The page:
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In the ionospheric E-region, the electrons are magnetized because their frequency of rotation around the magnetic field is much greater than their frequency of collisions with the neutrals. Thus, the electrons drift mostly perpendicular to the electric fields. In contrast, the ions are unmagnetized because their frequency of rotation around the magnetic field is smaller than the frequency of collisions between the ions and neutrals, and thus neutral winds can drag the ions to move in the direction of winds. This differential motion between the electrons and the ions becomes much larger during geomagnetic storms and can excite the Farley-Buneman (two-stream) instability. This instability leads to turbulent electric fields and plasma density perturbations. The interaction of the electrons with the turbulent electric fields caused by the Farley-Buneman (F-B) instability produces anomalous electron heating (AEH) in the auroral region. Incoherent Scatter Radar observations have shown dramatic enhancements of the electron temperature in the auroral electroject region as a result of AEH during strong geomagnetic storms. This electron temperature enhancement typically takes place at around 105-125 km in height and raises the electron temperature by up to a factor of 8, from 300-500 K to ~4000 K.
To fully assess the impact of AEH on the E-region ionosphere and on the coupling between the magnetosphere and ionosphere, HAO postdoctoral scientist Jing Liu, in collaboration with the scientists from HAO, Boston University, Dartmouth College, and the Applied Physics Laboratory in the Johns Hopkins University, has implemented the AEH rate in the Thermosphere- Ionosphere- Electrodynamics General Circulation Model (TIEGCM). The AEH rate formula is obtained from a kinetic model of the electron energization within the high-latitude electrojet due to the Farley-Buneman instability that is developed by the scientists at the Boston University. Two TIEGCM simulations were carried out for an idealized strong geomagnetic storm event: the first one was the default TIEGCM run without AEH and the second one with AEH caused by the F-B instability (Figure 1). The TIEGCM simulation with AEH reveals large electron temperature enhancement effects (red lines) at high latitudes. This enhancement occurs at locations where large high-latitude convection electric fields are present. The magnitude of the enhancement can be greater than 2000 K, which is consistent with radar observations.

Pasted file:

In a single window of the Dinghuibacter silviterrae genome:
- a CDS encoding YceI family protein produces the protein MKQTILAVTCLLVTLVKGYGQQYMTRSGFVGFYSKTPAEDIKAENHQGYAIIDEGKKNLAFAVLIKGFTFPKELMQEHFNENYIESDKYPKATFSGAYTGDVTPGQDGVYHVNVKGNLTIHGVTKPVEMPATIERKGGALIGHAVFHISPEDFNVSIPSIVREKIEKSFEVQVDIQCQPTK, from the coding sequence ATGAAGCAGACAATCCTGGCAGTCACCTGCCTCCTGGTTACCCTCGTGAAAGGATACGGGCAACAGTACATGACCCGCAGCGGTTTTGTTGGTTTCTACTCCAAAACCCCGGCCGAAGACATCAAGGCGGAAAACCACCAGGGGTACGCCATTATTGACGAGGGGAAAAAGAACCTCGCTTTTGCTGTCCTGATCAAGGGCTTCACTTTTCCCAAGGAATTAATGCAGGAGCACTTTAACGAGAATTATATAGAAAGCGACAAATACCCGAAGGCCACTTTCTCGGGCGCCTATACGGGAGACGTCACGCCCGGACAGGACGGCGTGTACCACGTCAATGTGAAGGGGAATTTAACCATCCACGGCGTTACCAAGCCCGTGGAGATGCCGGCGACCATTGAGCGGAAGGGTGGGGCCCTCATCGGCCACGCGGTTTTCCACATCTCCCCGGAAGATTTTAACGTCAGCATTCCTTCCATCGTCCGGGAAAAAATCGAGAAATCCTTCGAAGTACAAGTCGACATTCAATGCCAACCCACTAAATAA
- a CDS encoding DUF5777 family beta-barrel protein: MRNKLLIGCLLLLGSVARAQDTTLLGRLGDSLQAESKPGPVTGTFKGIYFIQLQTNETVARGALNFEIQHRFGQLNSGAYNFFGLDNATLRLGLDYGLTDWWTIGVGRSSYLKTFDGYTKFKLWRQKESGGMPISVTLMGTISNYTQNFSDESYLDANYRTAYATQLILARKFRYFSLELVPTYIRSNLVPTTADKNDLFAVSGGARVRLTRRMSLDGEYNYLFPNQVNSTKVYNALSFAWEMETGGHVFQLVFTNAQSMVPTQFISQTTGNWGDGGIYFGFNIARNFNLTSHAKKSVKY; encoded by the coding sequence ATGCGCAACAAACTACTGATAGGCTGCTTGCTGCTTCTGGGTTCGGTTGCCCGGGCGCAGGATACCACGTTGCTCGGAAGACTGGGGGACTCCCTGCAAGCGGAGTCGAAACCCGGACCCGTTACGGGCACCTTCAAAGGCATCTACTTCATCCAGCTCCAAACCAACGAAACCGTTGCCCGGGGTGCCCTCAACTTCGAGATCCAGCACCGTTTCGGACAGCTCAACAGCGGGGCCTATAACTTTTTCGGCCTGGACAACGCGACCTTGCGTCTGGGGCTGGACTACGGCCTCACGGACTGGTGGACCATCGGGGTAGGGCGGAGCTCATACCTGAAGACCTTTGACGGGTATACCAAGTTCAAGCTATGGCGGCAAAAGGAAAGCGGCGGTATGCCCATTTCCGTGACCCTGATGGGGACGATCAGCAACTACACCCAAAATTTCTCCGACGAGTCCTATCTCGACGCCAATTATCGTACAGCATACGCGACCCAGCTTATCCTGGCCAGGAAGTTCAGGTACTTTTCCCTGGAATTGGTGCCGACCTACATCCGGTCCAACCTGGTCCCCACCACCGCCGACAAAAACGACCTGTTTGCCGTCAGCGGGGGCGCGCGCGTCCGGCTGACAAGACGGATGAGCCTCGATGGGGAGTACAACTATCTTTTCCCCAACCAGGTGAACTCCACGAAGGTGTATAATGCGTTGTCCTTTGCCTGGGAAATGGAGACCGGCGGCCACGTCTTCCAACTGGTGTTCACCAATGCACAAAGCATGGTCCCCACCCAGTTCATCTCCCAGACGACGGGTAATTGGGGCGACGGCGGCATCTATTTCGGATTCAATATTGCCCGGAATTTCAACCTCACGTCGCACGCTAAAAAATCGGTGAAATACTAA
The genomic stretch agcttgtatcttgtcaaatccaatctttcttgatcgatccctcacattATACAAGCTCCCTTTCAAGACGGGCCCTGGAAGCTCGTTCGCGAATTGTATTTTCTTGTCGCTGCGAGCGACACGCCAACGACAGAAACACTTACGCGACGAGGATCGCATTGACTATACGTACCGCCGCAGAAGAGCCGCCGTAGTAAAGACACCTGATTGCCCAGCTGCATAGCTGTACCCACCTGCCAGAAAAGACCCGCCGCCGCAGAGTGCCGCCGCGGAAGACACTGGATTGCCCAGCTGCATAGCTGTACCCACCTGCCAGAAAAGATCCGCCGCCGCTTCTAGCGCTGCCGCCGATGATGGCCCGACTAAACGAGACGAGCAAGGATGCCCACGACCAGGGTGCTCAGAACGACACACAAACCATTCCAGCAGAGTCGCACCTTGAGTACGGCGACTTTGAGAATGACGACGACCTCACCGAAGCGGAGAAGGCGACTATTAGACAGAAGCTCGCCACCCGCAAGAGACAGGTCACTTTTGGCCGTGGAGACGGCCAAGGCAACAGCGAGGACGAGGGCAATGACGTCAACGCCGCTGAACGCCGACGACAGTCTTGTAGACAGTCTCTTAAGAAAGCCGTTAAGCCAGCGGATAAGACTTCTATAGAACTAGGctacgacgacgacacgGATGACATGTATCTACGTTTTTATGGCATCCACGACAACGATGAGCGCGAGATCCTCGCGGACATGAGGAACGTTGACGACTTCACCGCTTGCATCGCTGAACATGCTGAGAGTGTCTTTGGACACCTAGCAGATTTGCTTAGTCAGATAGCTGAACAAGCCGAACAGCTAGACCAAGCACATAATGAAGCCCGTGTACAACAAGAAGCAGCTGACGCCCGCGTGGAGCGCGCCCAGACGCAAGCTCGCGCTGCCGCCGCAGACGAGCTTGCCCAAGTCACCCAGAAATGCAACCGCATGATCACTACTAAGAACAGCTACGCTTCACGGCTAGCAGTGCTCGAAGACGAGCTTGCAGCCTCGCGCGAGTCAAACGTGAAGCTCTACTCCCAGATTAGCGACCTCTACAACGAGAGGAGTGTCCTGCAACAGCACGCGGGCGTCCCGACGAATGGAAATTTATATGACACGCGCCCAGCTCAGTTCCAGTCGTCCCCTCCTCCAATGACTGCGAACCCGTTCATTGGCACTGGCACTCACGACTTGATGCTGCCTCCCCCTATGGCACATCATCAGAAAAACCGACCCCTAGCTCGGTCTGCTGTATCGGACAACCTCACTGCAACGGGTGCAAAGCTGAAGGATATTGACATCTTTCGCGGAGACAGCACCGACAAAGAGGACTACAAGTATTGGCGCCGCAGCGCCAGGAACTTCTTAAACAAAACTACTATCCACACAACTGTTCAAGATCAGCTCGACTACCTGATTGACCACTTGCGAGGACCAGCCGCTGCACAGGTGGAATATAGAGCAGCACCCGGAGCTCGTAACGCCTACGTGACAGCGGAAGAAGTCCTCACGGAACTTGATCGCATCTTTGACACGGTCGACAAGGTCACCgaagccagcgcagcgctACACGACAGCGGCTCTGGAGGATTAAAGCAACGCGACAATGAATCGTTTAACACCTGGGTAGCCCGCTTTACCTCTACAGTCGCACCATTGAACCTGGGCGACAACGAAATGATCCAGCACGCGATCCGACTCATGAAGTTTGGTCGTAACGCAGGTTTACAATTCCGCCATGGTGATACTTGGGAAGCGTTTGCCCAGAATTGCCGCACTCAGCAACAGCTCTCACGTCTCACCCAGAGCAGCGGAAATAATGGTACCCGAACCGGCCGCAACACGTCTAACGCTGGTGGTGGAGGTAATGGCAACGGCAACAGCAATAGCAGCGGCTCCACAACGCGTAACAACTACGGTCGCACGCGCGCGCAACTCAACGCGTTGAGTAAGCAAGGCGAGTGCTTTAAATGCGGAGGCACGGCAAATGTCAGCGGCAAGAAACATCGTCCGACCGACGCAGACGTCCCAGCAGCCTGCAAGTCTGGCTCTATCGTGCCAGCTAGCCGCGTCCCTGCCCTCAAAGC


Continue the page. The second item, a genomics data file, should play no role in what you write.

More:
The TIEGCM also shows that there are noticeable increases in E-region electron densities and conductivity when AEH is included in the model simulation. This change of ionospheric density and conductivity, in turn, affects the coupling between the magnetosphere and ionosphere by modifying the field-aligned currents and high-latitude convection pattern. This can further alter Joule heating and ion drag, and the global thermospheric and ionospheric response to major geomagnetic storms.
This work is supported by the following grants: NASA grants NNX14AI13G and NNX14AE06G.